Black Women Call on Mitch McConnell to Hold a Vote on Loretta Lynch

Black Women Call on Mitch McConnell to Hold a Vote on Loretta Lynch

Protesters say Loretta Lynch is being used as a sacrificial lamb.

Published March 26, 2015

As congressional lawmakers prepared to head home to celebrate the Easter and Passover holidays, dozens of African-American faith and civil rights leaders gathered outside of Senate Majority Leader Mitch McConnell's office to urge him to hold a confirmation vote on Loretta Lynch. Don't make her a sacrificial lamb, the group of women said.

Efforts to meet with McConnell Thursday morning failed. He was too busy, said the chief of staff who met with them for about 20 minutes but offered only talking points that they found both inadequate and insulting to explain the confirmation vote delay.

"At the end of the day, [Lynch] is being used as a political football and that is not acceptable," said Melanie Campbell, president and CEO of the National Coalition on Black Civic Participation and convener of the Black Women’s Roundtable.

Several of the women participated in a prayerful protest in the Capitol and declared that they will not be deterred. Indeed, they announced, the majority leader and other senators should expect to see and hear from them when they get home.

"We plan to continue this through the recess in the districts," said Campbell. "We're going to the district offices and we'll be right back here on April 13," when lawmakers return.

The reasons to delay the vote to confirm President Obama's attorney general nominee continue to multiply. Last week, McConnell was insistent that the upper chamber first pass a human trafficking bill that includes language on abortion restrictions he knows Democrats will never support. Before that, it was the ongoing stalemate over immigration. This week passing a budget bill has become the priority.

Lynch's supporters would, under different circumstances, enjoy a good laugh at the irony of how these repeated delays keep Eric Holder — whom Republican lawmakers have for six years viewed with contempt both figuratively and literally — in office. Instead, they are becoming increasingly cynical about why, at about 140 days and counting, Lynch has waited longer for a confirmation vote than any other attorney general nominee in the past 30 years.

Is it because she's African-American, Black leaders have begun to ask. Or, is it because she's a woman? Both?

"No other nominee has had more than an 18-day wait on average. If it looks like a duck and talks like a duck, it is a duck," said Barbara Williams-Skinner, president and co-founder of the Skinner Leadership Institute, who, with Campbell, organized the protest. "The duck is that she's being treated differently and that's a standard that allows some people to call this both racist and sexist."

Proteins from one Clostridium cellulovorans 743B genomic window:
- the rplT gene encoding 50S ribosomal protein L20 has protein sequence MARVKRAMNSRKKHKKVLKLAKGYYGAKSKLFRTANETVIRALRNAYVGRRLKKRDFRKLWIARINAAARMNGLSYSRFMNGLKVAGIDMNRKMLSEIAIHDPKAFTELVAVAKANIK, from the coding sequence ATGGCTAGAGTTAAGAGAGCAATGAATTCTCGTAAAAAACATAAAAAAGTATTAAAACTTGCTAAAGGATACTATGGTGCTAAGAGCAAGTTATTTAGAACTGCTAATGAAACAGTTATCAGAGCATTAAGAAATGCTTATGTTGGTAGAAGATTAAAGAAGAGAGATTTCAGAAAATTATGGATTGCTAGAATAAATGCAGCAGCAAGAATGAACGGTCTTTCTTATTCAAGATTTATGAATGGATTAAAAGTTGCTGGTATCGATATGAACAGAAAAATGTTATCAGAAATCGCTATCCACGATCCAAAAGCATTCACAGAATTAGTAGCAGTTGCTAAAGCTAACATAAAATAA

Democratic Sen. Dick Durbin of Illinois in a recent floor speech said that Lynch "is being asked to sit in the back of the bus when it comes to the Senate calendar," which outraged colleagues like Sen. John McCain, who called the remark "inflammatory rhetoric." Some African-American leaders and political observers agree with the Arizona Republican.

The problem, however, is that even her detractors agree that she is more than qualified to be attorney general, which makes the delays unconscionable in her supporters' minds, leaving room for speculation about the motives. They also send the wrong message to the American public.

"History is a great teacher. If you study it you see that [Lynch] is the second woman and the first African-American woman nominee and the only difference in what's going on is [race]," Campbell said. "She's imminently qualified. She's jumped through all of the hoops and is ready to serve. And that's what we're talking about – serving the country. The American people know fairness and it's not fair what's happening."

Rep. Sheila Jackson Lee of Texas, who shepherded the women over to McConnell's leadership perch, is not ready to call the Kentucky lawmaker a racist, but she does believe that continuing to hold up the confirmation vote raises questions that need to be answered.

"If you hold up an African-American woman, the image going out to America is that something is wrong with her. That hurts my heart because nothing is wrong with her," said Jackson Lee, who noted that Lynch's credentials are "impeccable" and the fact that she has been confirmed by the Senate twice before. "She is African-American and a descendant of slaves. She is in fact the very essence of what America should be – that all people should have opportunity."

Williams-Skinner said that McConnell may not even realize that his inaction suggests gender and racial inequality, but that does not absolve him of the responsibility to lead.

"Mitch McConnell doesn't have to guarantee that she's confirmed. He only has to make sure that a vote is made possible. That's all we're asking him to do. Confirmation is up to the 100 members of the U.S. Senate," she said. "It's an issue of leadership. We want him to step up as a leader and do what is morally right."

Follow Joyce Jones on Twitter: @BETpolitichick.

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(Photo: Courtesy of BET News)

Written by Joyce Jones

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